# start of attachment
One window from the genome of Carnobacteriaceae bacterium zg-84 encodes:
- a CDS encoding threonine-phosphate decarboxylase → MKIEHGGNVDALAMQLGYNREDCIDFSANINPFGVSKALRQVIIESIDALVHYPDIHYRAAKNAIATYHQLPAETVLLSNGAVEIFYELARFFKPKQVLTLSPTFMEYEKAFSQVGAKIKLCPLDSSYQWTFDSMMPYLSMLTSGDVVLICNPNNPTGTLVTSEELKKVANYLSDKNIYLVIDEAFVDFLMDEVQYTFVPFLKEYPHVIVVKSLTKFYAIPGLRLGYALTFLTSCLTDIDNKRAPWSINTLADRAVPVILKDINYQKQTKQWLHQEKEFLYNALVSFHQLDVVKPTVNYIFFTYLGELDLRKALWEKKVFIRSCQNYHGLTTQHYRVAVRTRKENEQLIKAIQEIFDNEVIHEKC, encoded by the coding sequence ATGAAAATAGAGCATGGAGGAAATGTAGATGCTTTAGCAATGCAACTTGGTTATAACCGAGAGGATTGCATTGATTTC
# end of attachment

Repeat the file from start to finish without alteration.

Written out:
One window from the genome of Carnobacteriaceae bacterium zg-84 encodes:
- a CDS encoding threonine-phosphate decarboxylase → MKIEHGGNVDALAMQLGYNREDCIDFSANINPFGVSKALRQVIIESIDALVHYPDIHYRAAKNAIATYHQLPAETVLLSNGAVEIFYELARFFKPKQVLTLSPTFMEYEKAFSQVGAKIKLCPLDSSYQWTFDSMMPYLSMLTSGDVVLICNPNNPTGTLVTSEELKKVANYLSDKNIYLVIDEAFVDFLMDEVQYTFVPFLKEYPHVIVVKSLTKFYAIPGLRLGYALTFLTSCLTDIDNKRAPWSINTLADRAVPVILKDINYQKQTKQWLHQEKEFLYNALVSFHQLDVVKPTVNYIFFTYLGELDLRKALWEKKVFIRSCQNYHGLTTQHYRVAVRTRKENEQLIKAIQEIFDNEVIHEKC, encoded by the coding sequence ATGAAAATAGAGCATGGAGGAAATGTAGATGCTTTAGCAATGCAACTTGGTTATAACCGAGAGGATTGCATTGATTTC